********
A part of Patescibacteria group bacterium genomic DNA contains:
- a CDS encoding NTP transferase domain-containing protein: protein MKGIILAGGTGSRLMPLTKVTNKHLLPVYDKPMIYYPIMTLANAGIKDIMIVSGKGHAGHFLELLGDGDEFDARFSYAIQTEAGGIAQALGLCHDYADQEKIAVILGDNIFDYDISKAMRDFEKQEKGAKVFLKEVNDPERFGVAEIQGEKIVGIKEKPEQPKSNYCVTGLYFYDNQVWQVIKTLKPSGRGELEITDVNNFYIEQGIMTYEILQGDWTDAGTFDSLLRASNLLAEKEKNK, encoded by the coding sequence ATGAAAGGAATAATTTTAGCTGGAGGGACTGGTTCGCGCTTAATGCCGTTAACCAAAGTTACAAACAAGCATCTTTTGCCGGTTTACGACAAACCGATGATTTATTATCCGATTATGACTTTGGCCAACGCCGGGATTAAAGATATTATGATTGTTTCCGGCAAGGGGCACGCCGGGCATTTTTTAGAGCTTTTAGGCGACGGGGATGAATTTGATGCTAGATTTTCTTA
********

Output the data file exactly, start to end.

A part of Patescibacteria group bacterium genomic DNA contains:
- a CDS encoding NTP transferase domain-containing protein: protein MKGIILAGGTGSRLMPLTKVTNKHLLPVYDKPMIYYPIMTLANAGIKDIMIVSGKGHAGHFLELLGDGDEFDARFSYAIQTEAGGIAQALGLCHDYADQEKIAVILGDNIFDYDISKAMRDFEKQEKGAKVFLKEVNDPERFGVAEIQGEKIVGIKEKPEQPKSNYCVTGLYFYDNQVWQVIKTLKPSGRGELEITDVNNFYIEQGIMTYEILQGDWTDAGTFDSLLRASNLLAEKEKNK, encoded by the coding sequence ATGAAAGGAATAATTTTAGCTGGAGGGACTGGTTCGCGCTTAATGCCGTTAACCAAAGTTACAAACAAGCATCTTTTGCCGGTTTACGACAAACCGATGATTTATTATCCGATTATGACTTTGGCCAACGCCGGGATTAAAGATATTATGATTGTTTCCGGCAAGGGGCACGCCGGGCATTTTTTAGAGCTTTTAGGCGACGGGGATGAATTTGATGCTAGATTTTCTTA